Nostalgia: Eurovision | Caledonian Hotel

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LOVE it or loathe it, cringe or clap, the Eurovision Song Contest is hitting our screens this evening for yet another year of musical delight ... or mayhem.

Along with bizarre outfits, puzzling lyrics and questionable musical worth, the talent competition comes with it mass enthusiasm from the millions of fans who avidly follow it every year.

The New Seekers, representing the UK, make their way to the Usher Hall for Eurovision 1972. Picture: TSPL

The New Seekers, representing the UK, make their way to the Usher Hall for Eurovision 1972. Picture: TSPL

Such was the case in March 1972 when Edinburgh hosted the contest at the Usher Hall, with The New Seekers battling it out for maximum points for the United Kingdom.

Speaking ahead of the event, BBC producer Terry Hughes told Evening News reporter John Gibson that logistically, hosting the event in the historic Usher Hall was “the biggest thing I’ve ever handled”.

“Where I’m going to put my orchestra I don’t know, but we’ll have hanging pieces, the Eurovision insignia – all the familiar trappings,” he said. “We’ll use nine cameras and somehow we’ll make room for the make-up people, supervisors and their assistants, stage mangers and a large administrative staff.”

Things are likely to be just as hectic tonight when the contest is broadcast live from Malmo in Sweden, watched by thousands of people across Edinburgh, many of whom may well be hosting celebratory Eurovision parties in their own sitting rooms.

Interpreters representing various countries jump for joy during the Eurovision Song Contest in Edinburgh, 1972

Interpreters representing various countries jump for joy during the Eurovision Song Contest in Edinburgh, 1972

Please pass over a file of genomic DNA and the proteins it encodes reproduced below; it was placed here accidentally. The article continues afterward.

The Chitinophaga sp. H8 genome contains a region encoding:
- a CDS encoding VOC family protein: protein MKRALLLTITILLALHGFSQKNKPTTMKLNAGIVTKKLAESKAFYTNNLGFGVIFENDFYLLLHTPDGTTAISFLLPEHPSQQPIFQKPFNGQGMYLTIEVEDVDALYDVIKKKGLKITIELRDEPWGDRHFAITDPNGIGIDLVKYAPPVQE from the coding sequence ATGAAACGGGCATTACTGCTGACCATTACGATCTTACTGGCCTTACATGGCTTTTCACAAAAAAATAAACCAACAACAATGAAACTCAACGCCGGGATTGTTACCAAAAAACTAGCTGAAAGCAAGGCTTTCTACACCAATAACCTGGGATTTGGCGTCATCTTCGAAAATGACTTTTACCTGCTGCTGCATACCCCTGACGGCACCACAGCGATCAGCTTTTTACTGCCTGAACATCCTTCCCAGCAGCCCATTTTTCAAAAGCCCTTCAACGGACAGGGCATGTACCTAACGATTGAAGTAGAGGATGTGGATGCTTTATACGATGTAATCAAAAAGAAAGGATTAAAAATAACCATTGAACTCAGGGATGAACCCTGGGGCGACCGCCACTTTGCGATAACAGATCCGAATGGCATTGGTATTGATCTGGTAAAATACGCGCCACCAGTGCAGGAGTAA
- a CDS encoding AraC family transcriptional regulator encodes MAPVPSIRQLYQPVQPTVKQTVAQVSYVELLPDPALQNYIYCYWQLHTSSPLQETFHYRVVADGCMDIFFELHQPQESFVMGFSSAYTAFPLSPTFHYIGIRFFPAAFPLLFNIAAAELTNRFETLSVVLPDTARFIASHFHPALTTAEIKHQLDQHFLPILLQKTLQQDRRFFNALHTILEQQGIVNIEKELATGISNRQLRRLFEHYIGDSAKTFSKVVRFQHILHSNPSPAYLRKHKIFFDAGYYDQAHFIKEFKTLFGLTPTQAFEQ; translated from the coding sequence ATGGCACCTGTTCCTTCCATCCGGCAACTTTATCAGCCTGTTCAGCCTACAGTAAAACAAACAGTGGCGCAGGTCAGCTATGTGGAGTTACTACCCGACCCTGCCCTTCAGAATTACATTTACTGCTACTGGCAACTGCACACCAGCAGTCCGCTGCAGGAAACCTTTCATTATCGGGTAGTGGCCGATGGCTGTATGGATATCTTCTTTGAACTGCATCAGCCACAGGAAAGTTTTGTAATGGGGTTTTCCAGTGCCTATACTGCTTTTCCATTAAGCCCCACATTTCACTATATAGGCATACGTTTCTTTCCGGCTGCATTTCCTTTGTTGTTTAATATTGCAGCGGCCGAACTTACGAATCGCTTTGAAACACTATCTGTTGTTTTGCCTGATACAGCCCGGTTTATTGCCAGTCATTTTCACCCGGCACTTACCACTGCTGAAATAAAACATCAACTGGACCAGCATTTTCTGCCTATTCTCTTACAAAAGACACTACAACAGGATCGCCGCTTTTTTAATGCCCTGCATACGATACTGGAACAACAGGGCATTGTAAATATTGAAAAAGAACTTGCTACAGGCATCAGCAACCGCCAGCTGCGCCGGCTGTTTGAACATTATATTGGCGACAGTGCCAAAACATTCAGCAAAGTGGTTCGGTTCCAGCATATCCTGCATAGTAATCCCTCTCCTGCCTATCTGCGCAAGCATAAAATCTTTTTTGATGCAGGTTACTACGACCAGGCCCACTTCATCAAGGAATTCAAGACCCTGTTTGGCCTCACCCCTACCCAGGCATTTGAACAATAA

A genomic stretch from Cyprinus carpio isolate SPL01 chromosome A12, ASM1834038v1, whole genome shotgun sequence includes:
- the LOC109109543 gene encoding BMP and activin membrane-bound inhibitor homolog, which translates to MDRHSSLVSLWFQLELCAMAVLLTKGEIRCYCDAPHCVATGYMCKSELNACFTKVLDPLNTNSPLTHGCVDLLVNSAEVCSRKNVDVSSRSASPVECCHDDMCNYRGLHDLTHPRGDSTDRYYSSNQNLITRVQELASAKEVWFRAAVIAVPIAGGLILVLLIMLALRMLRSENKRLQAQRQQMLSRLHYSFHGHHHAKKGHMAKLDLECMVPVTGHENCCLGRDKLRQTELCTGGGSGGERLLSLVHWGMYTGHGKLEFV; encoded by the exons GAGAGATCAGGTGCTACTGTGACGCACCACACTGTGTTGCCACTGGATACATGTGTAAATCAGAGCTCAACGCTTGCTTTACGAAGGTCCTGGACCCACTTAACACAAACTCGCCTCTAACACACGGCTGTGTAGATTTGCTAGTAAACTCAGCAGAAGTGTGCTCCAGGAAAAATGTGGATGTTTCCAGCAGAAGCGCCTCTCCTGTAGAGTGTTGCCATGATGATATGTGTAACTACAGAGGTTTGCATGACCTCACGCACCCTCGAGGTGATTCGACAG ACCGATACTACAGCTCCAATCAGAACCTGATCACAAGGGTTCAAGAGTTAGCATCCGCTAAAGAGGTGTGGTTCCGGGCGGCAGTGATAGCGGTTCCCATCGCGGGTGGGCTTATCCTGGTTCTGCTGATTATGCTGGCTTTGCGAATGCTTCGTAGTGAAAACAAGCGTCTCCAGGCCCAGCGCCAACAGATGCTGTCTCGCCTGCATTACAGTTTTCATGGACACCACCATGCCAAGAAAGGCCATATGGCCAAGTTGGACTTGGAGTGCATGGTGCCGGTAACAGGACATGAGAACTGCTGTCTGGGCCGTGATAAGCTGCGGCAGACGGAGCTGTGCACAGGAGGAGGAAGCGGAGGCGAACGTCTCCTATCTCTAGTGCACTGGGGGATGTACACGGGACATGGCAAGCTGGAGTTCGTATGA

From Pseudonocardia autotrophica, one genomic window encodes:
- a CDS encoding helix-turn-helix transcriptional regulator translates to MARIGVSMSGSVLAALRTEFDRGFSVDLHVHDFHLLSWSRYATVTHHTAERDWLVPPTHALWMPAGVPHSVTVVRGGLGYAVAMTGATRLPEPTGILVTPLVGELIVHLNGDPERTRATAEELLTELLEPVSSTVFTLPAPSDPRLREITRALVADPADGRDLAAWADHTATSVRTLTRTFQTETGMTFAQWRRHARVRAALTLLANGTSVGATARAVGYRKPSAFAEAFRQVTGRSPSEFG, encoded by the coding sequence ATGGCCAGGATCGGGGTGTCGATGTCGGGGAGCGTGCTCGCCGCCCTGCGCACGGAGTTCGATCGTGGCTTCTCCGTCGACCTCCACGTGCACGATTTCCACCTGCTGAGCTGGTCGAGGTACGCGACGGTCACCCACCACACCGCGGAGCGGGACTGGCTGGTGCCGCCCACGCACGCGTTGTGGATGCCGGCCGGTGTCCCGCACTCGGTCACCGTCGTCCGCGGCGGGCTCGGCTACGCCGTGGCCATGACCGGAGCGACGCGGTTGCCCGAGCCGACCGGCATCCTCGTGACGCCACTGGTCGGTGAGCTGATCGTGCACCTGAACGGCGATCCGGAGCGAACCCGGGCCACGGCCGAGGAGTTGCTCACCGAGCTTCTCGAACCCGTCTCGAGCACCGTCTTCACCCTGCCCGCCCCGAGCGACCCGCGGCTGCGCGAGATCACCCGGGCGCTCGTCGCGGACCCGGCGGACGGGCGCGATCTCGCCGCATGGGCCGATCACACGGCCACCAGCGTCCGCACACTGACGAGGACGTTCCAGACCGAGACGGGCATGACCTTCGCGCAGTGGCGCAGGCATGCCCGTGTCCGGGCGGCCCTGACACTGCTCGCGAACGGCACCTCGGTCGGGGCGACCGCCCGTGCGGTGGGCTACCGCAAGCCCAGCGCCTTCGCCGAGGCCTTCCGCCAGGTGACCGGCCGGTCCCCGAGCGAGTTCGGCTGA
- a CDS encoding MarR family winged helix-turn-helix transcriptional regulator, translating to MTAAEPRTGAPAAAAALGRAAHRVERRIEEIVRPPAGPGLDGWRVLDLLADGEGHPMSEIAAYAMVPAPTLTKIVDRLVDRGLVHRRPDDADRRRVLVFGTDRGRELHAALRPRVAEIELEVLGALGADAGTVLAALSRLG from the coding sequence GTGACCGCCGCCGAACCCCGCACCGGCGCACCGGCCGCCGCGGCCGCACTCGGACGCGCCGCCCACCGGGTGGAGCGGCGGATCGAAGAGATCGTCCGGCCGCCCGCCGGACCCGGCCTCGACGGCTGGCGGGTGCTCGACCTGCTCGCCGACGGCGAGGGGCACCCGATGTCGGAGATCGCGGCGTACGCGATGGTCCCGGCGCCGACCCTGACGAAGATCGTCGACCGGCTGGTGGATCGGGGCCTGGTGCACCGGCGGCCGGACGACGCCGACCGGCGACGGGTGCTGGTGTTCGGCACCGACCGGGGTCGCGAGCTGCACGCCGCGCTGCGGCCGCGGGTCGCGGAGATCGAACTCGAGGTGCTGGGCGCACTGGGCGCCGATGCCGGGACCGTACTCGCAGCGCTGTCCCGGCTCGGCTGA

Back in 1972, it was Luxembourg entrant Vicky Leandros who stole the Eurovision on Edinburgh soil with her song Apres Toi, written by her father, pushing the New Seekers into second place.

Before the contest went on air, a member of the audience could be heard shouting, complaining that Edinburgh school children had been unable to get tickets to the show to see their musical heroes, The New Seekers.

IT has been no stranger to the stars, welcoming the cream of the pop world and Hollywood alike throughout the decades.

Making the most of its prime location on the west end of Princes Street, its luxurious facilities and fascinating history, it has been the choice location for countless well known figures.

And now, with news of a £24 million investment, it looks likely the Capital’s iconic Caledonian Hotel may well be welcoming more famous faces as it is refurbished for maximum impact.

It was more than 40 years ago that a pack of eager New Seekers fans made the Caley their number one stop, pitching outside the hotel, autograph books at the ready, waiting to catch a glimpse of their idols.

The hot ticket of the time, the band were in the Capital representing Britain in the Eurovision Song Contest in March 1972.

During its peak, actress Grace Kelly also stayed at the hotel while she visited the city for the Edinburgh Festival in 1976.

It was during a press conference for the Festival that she criticised the trend of violence and pornography in modern films, describing it as “regrettable”.

In May 1974, it was the turn of Scottish boxer Ken Buchanan to stay at the hotel, meeting American singer Andy Williams there, who was performing at the Usher Hall.

Other well-known faces to have stayed in the Caley, built as a railway hotel for Victorian travellers, include Stan Laurel and Oliver Hardy, who visited in April 1954, and Hollywood star Mario Lanza, who stayed in 1958.

The facade of the hotel was given a makeover in 1982 to return it to the way it looked when it was built in 1903.

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